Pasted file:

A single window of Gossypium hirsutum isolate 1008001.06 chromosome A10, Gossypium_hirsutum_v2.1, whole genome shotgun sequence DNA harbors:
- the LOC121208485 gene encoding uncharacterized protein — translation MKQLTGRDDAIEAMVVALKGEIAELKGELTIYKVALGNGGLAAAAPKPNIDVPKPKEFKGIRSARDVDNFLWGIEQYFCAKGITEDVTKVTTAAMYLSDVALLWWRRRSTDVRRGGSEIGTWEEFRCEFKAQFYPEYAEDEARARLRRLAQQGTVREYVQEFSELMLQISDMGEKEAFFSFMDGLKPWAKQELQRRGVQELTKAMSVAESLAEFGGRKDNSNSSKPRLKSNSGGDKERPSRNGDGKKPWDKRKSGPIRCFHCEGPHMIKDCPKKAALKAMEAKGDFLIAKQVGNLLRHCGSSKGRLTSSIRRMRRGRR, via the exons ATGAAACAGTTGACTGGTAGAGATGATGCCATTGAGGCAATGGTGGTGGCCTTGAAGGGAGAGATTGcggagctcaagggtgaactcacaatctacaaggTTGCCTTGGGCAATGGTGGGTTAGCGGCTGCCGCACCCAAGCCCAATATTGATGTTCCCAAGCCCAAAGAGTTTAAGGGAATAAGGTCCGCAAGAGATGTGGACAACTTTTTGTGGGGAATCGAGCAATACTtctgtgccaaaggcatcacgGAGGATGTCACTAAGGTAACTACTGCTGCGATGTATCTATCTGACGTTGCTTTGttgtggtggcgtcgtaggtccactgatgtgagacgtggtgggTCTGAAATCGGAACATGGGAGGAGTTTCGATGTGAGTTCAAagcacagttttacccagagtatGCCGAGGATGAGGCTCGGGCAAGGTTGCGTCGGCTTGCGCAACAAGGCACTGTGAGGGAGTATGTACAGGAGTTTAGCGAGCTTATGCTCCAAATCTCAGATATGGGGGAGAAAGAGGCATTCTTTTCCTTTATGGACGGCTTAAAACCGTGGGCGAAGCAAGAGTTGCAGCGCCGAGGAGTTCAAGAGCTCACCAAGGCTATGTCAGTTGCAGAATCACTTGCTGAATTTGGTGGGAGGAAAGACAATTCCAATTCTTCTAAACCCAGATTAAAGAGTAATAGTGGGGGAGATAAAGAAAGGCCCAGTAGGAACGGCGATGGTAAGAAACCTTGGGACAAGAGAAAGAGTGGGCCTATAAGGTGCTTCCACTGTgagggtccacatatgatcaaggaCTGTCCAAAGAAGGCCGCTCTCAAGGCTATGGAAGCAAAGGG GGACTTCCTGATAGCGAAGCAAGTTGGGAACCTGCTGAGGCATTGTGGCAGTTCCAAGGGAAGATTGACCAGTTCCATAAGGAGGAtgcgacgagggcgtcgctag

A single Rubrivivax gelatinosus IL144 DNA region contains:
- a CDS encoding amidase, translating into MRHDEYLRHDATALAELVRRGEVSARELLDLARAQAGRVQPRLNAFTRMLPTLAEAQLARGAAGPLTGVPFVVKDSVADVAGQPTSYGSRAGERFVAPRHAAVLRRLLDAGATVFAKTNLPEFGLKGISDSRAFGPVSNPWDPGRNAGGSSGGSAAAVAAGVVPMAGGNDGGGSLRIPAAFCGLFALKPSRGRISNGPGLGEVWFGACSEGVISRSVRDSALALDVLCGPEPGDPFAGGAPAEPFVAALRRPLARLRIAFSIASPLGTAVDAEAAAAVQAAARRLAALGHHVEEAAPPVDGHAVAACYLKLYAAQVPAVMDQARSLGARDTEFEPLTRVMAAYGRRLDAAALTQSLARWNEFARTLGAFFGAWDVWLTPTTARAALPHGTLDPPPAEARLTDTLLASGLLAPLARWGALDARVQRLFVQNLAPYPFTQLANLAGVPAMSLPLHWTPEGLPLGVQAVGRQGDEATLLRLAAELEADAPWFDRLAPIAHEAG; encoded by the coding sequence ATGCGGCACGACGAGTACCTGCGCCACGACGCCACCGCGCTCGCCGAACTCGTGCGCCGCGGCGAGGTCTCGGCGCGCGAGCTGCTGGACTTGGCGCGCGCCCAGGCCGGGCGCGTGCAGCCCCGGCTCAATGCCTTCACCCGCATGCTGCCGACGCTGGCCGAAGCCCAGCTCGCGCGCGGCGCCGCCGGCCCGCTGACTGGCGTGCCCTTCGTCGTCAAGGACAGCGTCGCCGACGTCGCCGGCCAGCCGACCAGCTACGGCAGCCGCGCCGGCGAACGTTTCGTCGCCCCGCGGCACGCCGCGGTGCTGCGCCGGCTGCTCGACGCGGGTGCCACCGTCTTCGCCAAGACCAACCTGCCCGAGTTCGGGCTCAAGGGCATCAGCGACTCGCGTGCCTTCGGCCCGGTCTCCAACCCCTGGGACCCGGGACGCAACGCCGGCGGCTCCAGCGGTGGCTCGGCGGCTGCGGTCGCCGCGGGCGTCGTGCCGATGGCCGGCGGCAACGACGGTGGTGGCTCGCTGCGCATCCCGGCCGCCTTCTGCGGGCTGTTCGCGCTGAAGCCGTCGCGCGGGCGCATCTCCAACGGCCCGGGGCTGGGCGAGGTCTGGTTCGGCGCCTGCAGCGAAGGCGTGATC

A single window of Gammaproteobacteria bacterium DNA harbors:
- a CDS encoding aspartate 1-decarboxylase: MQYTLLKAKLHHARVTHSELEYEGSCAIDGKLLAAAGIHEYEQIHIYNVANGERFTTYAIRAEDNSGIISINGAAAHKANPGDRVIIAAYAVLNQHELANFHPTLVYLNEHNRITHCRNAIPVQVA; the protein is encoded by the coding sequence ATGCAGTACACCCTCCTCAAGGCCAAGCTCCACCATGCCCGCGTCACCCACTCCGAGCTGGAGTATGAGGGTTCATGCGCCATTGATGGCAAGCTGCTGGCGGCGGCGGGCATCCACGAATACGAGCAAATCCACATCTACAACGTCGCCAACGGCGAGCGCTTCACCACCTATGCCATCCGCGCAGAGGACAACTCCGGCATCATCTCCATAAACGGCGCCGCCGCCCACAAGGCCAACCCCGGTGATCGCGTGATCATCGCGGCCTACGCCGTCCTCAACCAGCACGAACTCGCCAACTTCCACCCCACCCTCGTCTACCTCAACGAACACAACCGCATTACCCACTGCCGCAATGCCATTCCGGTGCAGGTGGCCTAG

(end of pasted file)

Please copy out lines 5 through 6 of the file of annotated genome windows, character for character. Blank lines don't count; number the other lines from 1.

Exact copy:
A single window of Gammaproteobacteria bacterium DNA harbors:
- a CDS encoding aspartate 1-decarboxylase: MQYTLLKAKLHHARVTHSELEYEGSCAIDGKLLAAAGIHEYEQIHIYNVANGERFTTYAIRAEDNSGIISINGAAAHKANPGDRVIIAAYAVLNQHELANFHPTLVYLNEHNRITHCRNAIPVQVA; the protein is encoded by the coding sequence ATGCAGTACACCCTCCTCAAGGCCAAGCTCCACCATGCCCGCGTCACCCACTCCGAGCTGGAGTATGAGGGTTCATGCGCCATTGATGGCAAGCTGCTGGCGGCGGCGGGCATCCACGAATACGAGCAAATCCACATCTACAACGTCGCCAACGGCGAGCGCTTCACCACCTATGCCATCCGCGCAGAGGACAACTCCGGCATCATCTCCATAAACGGCGCCGCCGCCCACAAGGCCAACCCCGGTGATCGCGTGATCATCGCGGCCTACGCCGTCCTCAACCAGCACGAACTCGCCAACTTCCACCCCACCCTCGTCTACCTCAACGAACACAACCGCATTACCCACTGCCGCAATGCCATTCCGGTGCAGGTGGCCTAG